SEC approves new rules for credit reporting agencies
The new measures impose additional requirements on credit rating agencies, whose ratings of residential mortgage-backed securities backed by subprime mortgage loans and of collateralized debt obligations linked to subprime loans contributed to the recent turmoil in the credit markets. The SEC also proposed additional measures related to transparency and competition concerning credit rating agencies. The SEC's actions were informed by the agency's extensive 10-month examination of three major credit rating agencies that found significant weaknesses in ratings practices.
"These comprehensive rules touch every aspect of the credit rating process – from conflicts of interest, to publication of ratings methodologies, to disclosure of ratings track records," said SEC Chairman Christopher Cox. "The SEC's examinations of credit rating agencies uncovered serious deficiencies that these rules will address, so that investors and markets will have better information to guide investment decisions."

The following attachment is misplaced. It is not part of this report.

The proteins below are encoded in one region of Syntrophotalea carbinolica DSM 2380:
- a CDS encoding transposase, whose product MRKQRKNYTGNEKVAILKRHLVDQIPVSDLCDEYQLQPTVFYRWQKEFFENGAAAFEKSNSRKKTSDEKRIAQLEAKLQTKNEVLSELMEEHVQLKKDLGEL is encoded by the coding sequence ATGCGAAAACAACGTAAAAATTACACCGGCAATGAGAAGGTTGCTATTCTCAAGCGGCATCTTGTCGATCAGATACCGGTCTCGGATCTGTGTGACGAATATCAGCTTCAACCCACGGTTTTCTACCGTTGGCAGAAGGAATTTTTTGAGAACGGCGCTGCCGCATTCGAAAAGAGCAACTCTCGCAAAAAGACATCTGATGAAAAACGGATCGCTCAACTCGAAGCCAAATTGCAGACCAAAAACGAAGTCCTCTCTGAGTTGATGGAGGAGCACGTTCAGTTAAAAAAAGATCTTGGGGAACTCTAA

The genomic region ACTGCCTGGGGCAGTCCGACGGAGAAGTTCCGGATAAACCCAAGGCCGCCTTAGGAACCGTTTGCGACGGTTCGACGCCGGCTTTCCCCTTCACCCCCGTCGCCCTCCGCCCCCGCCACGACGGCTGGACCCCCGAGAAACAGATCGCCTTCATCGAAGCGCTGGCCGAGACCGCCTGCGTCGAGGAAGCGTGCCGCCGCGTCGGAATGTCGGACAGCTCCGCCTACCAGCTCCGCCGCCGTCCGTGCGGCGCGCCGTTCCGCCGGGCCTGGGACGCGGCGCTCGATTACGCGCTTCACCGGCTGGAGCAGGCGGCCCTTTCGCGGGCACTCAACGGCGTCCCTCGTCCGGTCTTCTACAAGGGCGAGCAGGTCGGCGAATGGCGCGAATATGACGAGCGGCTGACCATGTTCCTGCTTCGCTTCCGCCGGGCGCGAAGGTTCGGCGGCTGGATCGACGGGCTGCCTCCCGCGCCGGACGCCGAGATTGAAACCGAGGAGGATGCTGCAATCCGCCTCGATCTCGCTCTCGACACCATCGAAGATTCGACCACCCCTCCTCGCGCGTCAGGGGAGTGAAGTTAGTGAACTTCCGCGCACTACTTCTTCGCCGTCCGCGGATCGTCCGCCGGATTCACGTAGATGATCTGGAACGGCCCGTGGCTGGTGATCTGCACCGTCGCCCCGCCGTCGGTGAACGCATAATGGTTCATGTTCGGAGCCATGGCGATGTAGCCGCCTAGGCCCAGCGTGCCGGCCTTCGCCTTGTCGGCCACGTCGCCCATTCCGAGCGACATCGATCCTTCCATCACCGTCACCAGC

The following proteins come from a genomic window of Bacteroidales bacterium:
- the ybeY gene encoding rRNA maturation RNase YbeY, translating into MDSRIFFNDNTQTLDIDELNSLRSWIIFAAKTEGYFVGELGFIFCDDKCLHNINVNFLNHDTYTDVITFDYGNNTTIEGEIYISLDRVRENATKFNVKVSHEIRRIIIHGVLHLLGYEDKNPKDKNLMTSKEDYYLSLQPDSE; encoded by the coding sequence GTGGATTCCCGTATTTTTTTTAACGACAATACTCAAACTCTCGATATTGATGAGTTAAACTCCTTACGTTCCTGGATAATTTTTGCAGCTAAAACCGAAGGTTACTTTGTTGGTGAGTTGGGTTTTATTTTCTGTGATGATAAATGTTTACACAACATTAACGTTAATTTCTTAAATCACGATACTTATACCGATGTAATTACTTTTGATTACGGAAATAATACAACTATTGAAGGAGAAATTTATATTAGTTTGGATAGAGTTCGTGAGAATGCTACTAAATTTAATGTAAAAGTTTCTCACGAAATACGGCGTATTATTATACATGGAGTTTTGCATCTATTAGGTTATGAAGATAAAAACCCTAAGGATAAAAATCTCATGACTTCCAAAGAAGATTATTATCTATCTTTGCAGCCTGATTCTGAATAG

This is the second set of credit rating agency reforms since the SEC received its new regulatory authority from Congress to register and oversee credit rating agencies. The initial rules were implemented by the Commission under the Credit Rating Agency Reform Act in June 2007. The regulatory program established through the Credit Rating Agency Reform Act allows the SEC to promulgate rules regarding public disclosure, recordkeeping and financial reporting, and substantive requirements to ensure that credit rating agencies conduct their activities with integrity and impartiality.
Public comments on the new proposed amendments must be received by the Commission within 45 days after their publication in the Federal Register.